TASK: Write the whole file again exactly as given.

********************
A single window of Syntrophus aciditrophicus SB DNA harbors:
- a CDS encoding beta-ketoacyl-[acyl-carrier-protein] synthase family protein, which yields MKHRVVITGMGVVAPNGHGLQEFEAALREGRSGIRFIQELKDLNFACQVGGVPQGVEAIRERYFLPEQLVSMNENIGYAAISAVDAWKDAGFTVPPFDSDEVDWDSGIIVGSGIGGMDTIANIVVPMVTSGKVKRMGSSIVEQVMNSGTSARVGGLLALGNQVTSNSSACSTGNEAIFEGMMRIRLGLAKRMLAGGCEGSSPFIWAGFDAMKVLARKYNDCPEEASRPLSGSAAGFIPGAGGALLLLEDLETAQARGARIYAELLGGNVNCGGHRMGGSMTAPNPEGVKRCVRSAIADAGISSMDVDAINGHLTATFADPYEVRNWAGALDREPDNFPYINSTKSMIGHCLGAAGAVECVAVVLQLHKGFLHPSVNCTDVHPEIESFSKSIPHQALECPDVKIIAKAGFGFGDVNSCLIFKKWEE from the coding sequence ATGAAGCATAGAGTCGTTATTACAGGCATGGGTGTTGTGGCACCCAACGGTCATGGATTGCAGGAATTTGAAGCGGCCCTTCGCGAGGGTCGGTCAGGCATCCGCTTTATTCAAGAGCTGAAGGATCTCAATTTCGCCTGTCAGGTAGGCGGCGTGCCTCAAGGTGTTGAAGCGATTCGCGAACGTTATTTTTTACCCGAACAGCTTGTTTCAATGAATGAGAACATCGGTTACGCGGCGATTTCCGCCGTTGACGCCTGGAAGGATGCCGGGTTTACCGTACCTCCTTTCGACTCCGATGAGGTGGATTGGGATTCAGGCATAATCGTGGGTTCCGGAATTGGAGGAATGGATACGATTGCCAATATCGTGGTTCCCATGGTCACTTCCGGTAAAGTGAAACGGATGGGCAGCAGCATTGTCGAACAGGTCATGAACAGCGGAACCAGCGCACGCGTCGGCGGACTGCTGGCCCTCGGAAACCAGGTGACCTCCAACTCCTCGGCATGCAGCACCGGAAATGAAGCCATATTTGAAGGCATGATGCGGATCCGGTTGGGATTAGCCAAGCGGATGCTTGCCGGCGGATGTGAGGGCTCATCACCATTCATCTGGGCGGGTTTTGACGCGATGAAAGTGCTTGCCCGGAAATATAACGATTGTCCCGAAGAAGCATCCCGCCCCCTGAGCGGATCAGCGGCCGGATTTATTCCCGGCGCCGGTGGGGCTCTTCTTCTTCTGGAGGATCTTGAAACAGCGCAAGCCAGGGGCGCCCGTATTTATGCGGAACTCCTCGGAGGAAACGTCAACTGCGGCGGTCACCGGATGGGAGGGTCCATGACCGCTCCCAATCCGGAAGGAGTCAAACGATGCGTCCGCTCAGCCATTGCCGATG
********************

A single window of Syntrophus aciditrophicus SB DNA harbors:
- a CDS encoding beta-ketoacyl-[acyl-carrier-protein] synthase family protein, which yields MKHRVVITGMGVVAPNGHGLQEFEAALREGRSGIRFIQELKDLNFACQVGGVPQGVEAIRERYFLPEQLVSMNENIGYAAISAVDAWKDAGFTVPPFDSDEVDWDSGIIVGSGIGGMDTIANIVVPMVTSGKVKRMGSSIVEQVMNSGTSARVGGLLALGNQVTSNSSACSTGNEAIFEGMMRIRLGLAKRMLAGGCEGSSPFIWAGFDAMKVLARKYNDCPEEASRPLSGSAAGFIPGAGGALLLLEDLETAQARGARIYAELLGGNVNCGGHRMGGSMTAPNPEGVKRCVRSAIADAGISSMDVDAINGHLTATFADPYEVRNWAGALDREPDNFPYINSTKSMIGHCLGAAGAVECVAVVLQLHKGFLHPSVNCTDVHPEIESFSKSIPHQALECPDVKIIAKAGFGFGDVNSCLIFKKWEE from the coding sequence ATGAAGCATAGAGTCGTTATTACAGGCATGGGTGTTGTGGCACCCAACGGTCATGGATTGCAGGAATTTGAAGCGGCCCTTCGCGAGGGTCGGTCAGGCATCCGCTTTATTCAAGAGCTGAAGGATCTCAATTTCGCCTGTCAGGTAGGCGGCGTGCCTCAAGGTGTTGAAGCGATTCGCGAACGTTATTTTTTACCCGAACAGCTTGTTTCAATGAATGAGAACATCGGTTACGCGGCGATTTCCGCCGTTGACGCCTGGAAGGATGCCGGGTTTACCGTACCTCCTTTCGACTCCGATGAGGTGGATTGGGATTCAGGCATAATCGTGGGTTCCGGAATTGGAGGAATGGATACGATTGCCAATATCGTGGTTCCCATGGTCACTTCCGGTAAAGTGAAACGGATGGGCAGCAGCATTGTCGAACAGGTCATGAACAGCGGAACCAGCGCACGCGTCGGCGGACTGCTGGCCCTCGGAAACCAGGTGACCTCCAACTCCTCGGCATGCAGCACCGGAAATGAAGCCATATTTGAAGGCATGATGCGGATCCGGTTGGGATTAGCCAAGCGGATGCTTGCCGGCGGATGTGAGGGCTCATCACCATTCATCTGGGCGGGTTTTGACGCGATGAAAGTGCTTGCCCGGAAATATAACGATTGTCCCGAAGAAGCATCCCGCCCCCTGAGCGGATCAGCGGCCGGATTTATTCCCGGCGCCGGTGGGGCTCTTCTTCTTCTGGAGGATCTTGAAACAGCGCAAGCCAGGGGCGCCCGTATTTATGCGGAACTCCTCGGAGGAAACGTCAACTGCGGCGGTCACCGGATGGGAGGGTCCATGACCGCTCCCAATCCGGAAGGAGTCAAACGATGCGTCCGCTCAGCCATTGCCGATG